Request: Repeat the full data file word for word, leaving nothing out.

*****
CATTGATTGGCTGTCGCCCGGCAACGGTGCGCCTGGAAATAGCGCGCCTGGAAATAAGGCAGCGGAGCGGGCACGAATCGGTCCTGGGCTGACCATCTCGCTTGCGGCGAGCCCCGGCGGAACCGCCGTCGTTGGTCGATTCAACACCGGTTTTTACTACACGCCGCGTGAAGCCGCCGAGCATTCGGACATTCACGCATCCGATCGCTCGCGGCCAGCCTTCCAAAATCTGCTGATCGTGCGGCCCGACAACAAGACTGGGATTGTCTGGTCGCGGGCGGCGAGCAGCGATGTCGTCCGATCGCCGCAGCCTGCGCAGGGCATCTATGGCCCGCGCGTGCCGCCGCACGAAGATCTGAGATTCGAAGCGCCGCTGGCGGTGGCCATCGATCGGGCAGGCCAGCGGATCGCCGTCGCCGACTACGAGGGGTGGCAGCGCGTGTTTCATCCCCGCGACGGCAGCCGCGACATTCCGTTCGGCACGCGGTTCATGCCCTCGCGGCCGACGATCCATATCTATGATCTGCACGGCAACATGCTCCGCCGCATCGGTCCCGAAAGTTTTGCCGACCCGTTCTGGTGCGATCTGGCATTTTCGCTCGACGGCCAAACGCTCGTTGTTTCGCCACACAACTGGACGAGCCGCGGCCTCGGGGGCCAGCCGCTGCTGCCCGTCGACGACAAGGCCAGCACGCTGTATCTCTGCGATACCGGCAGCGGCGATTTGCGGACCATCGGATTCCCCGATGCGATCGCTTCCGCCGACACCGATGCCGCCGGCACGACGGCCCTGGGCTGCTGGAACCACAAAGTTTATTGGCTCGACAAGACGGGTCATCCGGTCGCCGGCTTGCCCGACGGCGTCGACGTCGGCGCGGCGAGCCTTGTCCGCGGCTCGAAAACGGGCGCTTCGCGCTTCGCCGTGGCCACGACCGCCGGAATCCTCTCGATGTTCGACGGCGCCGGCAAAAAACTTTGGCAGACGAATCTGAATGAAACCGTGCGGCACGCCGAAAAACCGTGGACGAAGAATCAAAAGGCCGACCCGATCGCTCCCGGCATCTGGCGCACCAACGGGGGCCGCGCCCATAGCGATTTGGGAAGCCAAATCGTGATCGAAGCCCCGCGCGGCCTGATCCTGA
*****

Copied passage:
CATTGATTGGCTGTCGCCCGGCAACGGTGCGCCTGGAAATAGCGCGCCTGGAAATAAGGCAGCGGAGCGGGCACGAATCGGTCCTGGGCTGACCATCTCGCTTGCGGCGAGCCCCGGCGGAACCGCCGTCGTTGGTCGATTCAACACCGGTTTTTACTACACGCCGCGTGAAGCCGCCGAGCATTCGGACATTCACGCATCCGATCGCTCGCGGCCAGCCTTCCAAAATCTGCTGATCGTGCGGCCCGACAACAAGACTGGGATTGTCTGGTCGCGGGCGGCGAGCAGCGATGTCGTCCGATCGCCGCAGCCTGCGCAGGGCATCTATGGCCCGCGCGTGCCGCCGCACGAAGATCTGAGATTCGAAGCGCCGCTGGCGGTGGCCATCGATCGGGCAGGCCAGCGGATCGCCGTCGCCGACTACGAGGGGTGGCAGCGCGTGTTTCATCCCCGCGACGGCAGCCGCGACATTCCGTTCGGCACGCGGTTCATGCCCTCGCGGCCGACGATCCATATCTATGATCTGCACGGCAACATGCTCCGCCGCATCGGTCCCGAAAGTTTTGCCGACCCGTTCTGGTGCGATCTGGCATTTTCGCTCGACGGCCAAACGCTCGTTGTTTCGCCACACAACTGGACGAGCCGCGGCCTCGGGGGCCAGCCGCTGCTGCCCGTCGACGACAAGGCCAGCACGCTGTATCTCTGCGATACCGGCAGCGGCGATTTGCGGACCATCGGATTCCCCGATGCGATCGCTTCCGCCGACACCGATGCCGCCGGCACGACGGCCCTGGGCTGCTGGAACCACAAAGTTTATTGGCTCGACAAGACGGGTCATCCGGTCGCCGGCTTGCCCGACGGCGTCGACGTCGGCGCGGCGAGCCTTGTCCGCGGCTCGAAAACGGGCGCTTCGCGCTTCGCCGTGGCCACGACCGCCGGAATCCTCTCGATGTTCGACGGCGCCGGCAAAAAACTTTGGCAGACGAATCTGAATGAAACCGTGCGGCACGCCGAAAAACCGTGGACGAAGAATCAAAAGGCCGACCCGATCGCTCCCGGCATCTGGCGCACCAACGGGGGCCGCGCCCATAGCGATTTGGGAAGCCAAATCGTGATCGAAGCCCCGCGCGGCCTGATCCTGA